And the other thing I don’t take for granted is the extraordinary work carried out by the Police Family Liaison Officers. And again I just wanted to pay a special tribute to them.

Chief Constable, Ladies and Gentlemen, I’m so glad to have this opportunity to be able to give medals and certificates to so many of you here. It has become a little bit of a tradition over the years, but I can’t tell you how proud it makes me to be able to do this, and to congratulate you and to pay tribute to you all. Partly of course because we depend so much here on all your wonderful service and help, in the middle of the night, in the freezing cold and pouring rain and goodness knows what, being savaged by corgis from time to time! It is enormously appreciated, I assure you. Having met so many of you this morning I just hope that there are still some of you left manning different departments and posts all around the county. But I am assured that there are plenty of reserves, which is very encouraging.

Of course it also gives me an opportunity to pay tribute to those wonderful Special Constables and Community Police who give up so much of their precious time to add to all of the work that many of you are doing, and to pay tribute to their long-suffering families, who somehow understand why they have to rush off and do these things a lot of the time.

So, it does give me an opportunity for me just to pay tribute to the hard work, commitment and professionalism that you all display. And, talking of professionalism, many of you may not be aware that we have amongst us an officer who met his wife (Claire) at a post-mortem, and may be regarded as the real Inspector Morse! This officer worked as a Detective Chief Inspector in Oxford and I have it on good authority that he has every Colin Dexter book – inscribed to “the Real Inspector Morse!”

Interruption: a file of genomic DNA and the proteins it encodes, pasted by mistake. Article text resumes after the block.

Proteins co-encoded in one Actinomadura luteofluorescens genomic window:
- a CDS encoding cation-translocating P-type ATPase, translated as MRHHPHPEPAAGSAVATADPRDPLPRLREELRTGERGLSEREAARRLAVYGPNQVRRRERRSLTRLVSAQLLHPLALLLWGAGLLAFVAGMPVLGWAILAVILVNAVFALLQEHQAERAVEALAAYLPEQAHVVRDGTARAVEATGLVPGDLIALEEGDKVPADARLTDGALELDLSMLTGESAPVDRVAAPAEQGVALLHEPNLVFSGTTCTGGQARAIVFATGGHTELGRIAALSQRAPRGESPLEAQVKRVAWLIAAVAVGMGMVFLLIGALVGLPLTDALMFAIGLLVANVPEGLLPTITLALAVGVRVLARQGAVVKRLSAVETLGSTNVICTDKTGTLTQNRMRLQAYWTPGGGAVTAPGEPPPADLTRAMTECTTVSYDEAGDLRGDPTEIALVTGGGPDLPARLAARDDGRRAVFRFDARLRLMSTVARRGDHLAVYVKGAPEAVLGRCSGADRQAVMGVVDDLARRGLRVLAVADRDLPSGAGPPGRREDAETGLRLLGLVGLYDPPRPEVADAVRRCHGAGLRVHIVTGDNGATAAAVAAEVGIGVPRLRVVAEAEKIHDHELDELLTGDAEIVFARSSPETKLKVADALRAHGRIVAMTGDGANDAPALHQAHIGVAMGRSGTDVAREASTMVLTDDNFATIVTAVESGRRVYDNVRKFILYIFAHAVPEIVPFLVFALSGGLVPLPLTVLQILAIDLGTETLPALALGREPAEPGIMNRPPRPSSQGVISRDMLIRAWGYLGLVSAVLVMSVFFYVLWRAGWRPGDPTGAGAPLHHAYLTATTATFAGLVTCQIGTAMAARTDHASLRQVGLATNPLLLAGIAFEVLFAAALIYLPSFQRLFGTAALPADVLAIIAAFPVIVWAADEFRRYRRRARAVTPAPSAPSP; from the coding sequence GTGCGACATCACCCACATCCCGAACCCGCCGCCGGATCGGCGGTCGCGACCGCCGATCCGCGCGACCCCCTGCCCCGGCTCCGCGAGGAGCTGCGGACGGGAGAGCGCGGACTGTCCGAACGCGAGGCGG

Now, many of you probably will be aware that Norfolk Constabulary was one of the first County Police Forces, established in 1839 – a time when, if the records are correct, police were held in low esteem and the subject of much suspicion by the public. Contemporary reports show the public hated the ‘Peelers’; many were poor quality, drunks and bullies. The first policeman apparently was given the number 1 was sacked after only four hours - he was apparently found to be totally inebriated!

But today, ladies and gentleman, we are very fortunate in Norfolk with the high standard of police officer that we are blessed with. Policing is, above all, a craft. An activity which in the main may be said to be developed for the community, by the community and delivered in the community.

The Principles of Policing are, of course, timeless. In 1829, Sir Richard Mayne decreed that “while prompt to prevent crime and arrest criminals, the officer must look on himself as the servant and guardian of the general public and treat all law abiding citizens, irrespective of their race, colour, creed or social position, with unfailing patience and courtesy”. Clearly, in Norfolk, the principles are working as I see you have remained the safest county for 2011 with crime rates falling, as revealed in Home Office figures. This really is a great tribute to the dedication and courage of all of you here today in delivering a high quality of service in your most challenging of roles and of course at a most difficult time.